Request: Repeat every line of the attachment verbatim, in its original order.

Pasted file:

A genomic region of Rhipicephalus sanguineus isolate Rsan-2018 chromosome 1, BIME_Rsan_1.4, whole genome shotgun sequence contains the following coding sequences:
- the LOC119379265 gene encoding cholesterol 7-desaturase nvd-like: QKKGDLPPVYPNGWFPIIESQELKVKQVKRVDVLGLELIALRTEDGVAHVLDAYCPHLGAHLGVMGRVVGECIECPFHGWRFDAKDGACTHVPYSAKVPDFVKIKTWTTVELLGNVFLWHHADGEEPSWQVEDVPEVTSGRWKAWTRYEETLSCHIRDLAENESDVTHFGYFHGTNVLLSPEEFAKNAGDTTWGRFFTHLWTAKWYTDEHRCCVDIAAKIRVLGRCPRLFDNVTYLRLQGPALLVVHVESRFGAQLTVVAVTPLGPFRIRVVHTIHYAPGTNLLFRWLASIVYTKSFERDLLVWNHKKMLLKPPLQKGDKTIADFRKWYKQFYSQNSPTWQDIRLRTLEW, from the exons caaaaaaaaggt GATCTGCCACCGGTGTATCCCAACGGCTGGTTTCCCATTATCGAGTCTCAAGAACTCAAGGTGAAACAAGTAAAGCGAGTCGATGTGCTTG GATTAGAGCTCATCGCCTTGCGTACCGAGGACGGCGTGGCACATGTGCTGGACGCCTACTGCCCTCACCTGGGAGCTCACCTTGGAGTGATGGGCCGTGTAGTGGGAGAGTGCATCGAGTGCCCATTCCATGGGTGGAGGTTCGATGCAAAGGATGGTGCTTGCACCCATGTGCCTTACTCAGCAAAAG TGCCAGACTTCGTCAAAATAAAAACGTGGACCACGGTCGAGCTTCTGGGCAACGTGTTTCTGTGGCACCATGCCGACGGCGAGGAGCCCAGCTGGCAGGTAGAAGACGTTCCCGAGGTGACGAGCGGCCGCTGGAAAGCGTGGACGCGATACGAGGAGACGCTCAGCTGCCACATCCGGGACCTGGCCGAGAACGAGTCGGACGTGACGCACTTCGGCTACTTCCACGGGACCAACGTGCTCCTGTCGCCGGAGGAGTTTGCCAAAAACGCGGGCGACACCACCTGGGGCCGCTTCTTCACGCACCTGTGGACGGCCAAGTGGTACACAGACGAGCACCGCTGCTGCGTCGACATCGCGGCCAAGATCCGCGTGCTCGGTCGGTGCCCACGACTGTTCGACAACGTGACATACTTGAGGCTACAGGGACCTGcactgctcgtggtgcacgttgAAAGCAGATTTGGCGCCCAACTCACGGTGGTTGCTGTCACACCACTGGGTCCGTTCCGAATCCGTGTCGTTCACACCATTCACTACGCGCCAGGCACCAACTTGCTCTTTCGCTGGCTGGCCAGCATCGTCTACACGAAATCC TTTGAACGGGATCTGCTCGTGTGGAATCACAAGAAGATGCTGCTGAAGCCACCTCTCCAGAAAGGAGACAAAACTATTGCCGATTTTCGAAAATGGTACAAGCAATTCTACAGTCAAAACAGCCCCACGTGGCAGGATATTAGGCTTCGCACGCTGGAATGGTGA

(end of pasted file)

A genomic region of Rhipicephalus sanguineus isolate Rsan-2018 chromosome 1, BIME_Rsan_1.4, whole genome shotgun sequence contains the following coding sequences:
- the LOC119379265 gene encoding cholesterol 7-desaturase nvd-like: QKKGDLPPVYPNGWFPIIESQELKVKQVKRVDVLGLELIALRTEDGVAHVLDAYCPHLGAHLGVMGRVVGECIECPFHGWRFDAKDGACTHVPYSAKVPDFVKIKTWTTVELLGNVFLWHHADGEEPSWQVEDVPEVTSGRWKAWTRYEETLSCHIRDLAENESDVTHFGYFHGTNVLLSPEEFAKNAGDTTWGRFFTHLWTAKWYTDEHRCCVDIAAKIRVLGRCPRLFDNVTYLRLQGPALLVVHVESRFGAQLTVVAVTPLGPFRIRVVHTIHYAPGTNLLFRWLASIVYTKSFERDLLVWNHKKMLLKPPLQKGDKTIADFRKWYKQFYSQNSPTWQDIRLRTLEW, from the exons caaaaaaaaggt GATCTGCCACCGGTGTATCCCAACGGCTGGTTTCCCATTATCGAGTCTCAAGAACTCAAGGTGAAACAAGTAAAGCGAGTCGATGTGCTTG GATTAGAGCTCATCGCCTTGCGTACCGAGGACGGCGTGGCACATGTGCTGGACGCCTACTGCCCTCACCTGGGAGCTCACCTTGGAGTGATGGGCCGTGTAGTGGGAGAGTGCATCGAGTGCCCATTCCATGGGTGGAGGTTCGATGCAAAGGATGGTGCTTGCACCCATGTGCCTTACTCAGCAAAAG TGCCAGACTTCGTCAAAATAAAAACGTGGACCACGGTCGAGCTTCTGGGCAACGTGTTTCTGTGGCACCATGCCGACGGCGAGGAGCCCAGCTGGCAGGTAGAAGACGTTCCCGAGGTGACGAGCGGCCGCTGGAAAGCGTGGACGCGATACGAGGAGACGCTCAGCTGCCACATCCGGGACCTGGCCGAGAACGAGTCGGACGTGACGCACTTCGGCTACTTCCACGGGACCAACGTGCTCCTGTCGCCGGAGGAGTTTGCCAAAAACGCGGGCGACACCACCTGGGGCCGCTTCTTCACGCACCTGTGGACGGCCAAGTGGTACACAGACGAGCACCGCTGCTGCGTCGACATCGCGGCCAAGATCCGCGTGCTCGGTCGGTGCCCACGACTGTTCGACAACGTGACATACTTGAGGCTACAGGGACCTGcactgctcgtggtgcacgttgAAAGCAGATTTGGCGCCCAACTCACGGTGGTTGCTGTCACACCACTGGGTCCGTTCCGAATCCGTGTCGTTCACACCATTCACTACGCGCCAGGCACCAACTTGCTCTTTCGCTGGCTGGCCAGCATCGTCTACACGAAATCC TTTGAACGGGATCTGCTCGTGTGGAATCACAAGAAGATGCTGCTGAAGCCACCTCTCCAGAAAGGAGACAAAACTATTGCCGATTTTCGAAAATGGTACAAGCAATTCTACAGTCAAAACAGCCCCACGTGGCAGGATATTAGGCTTCGCACGCTGGAATGGTGA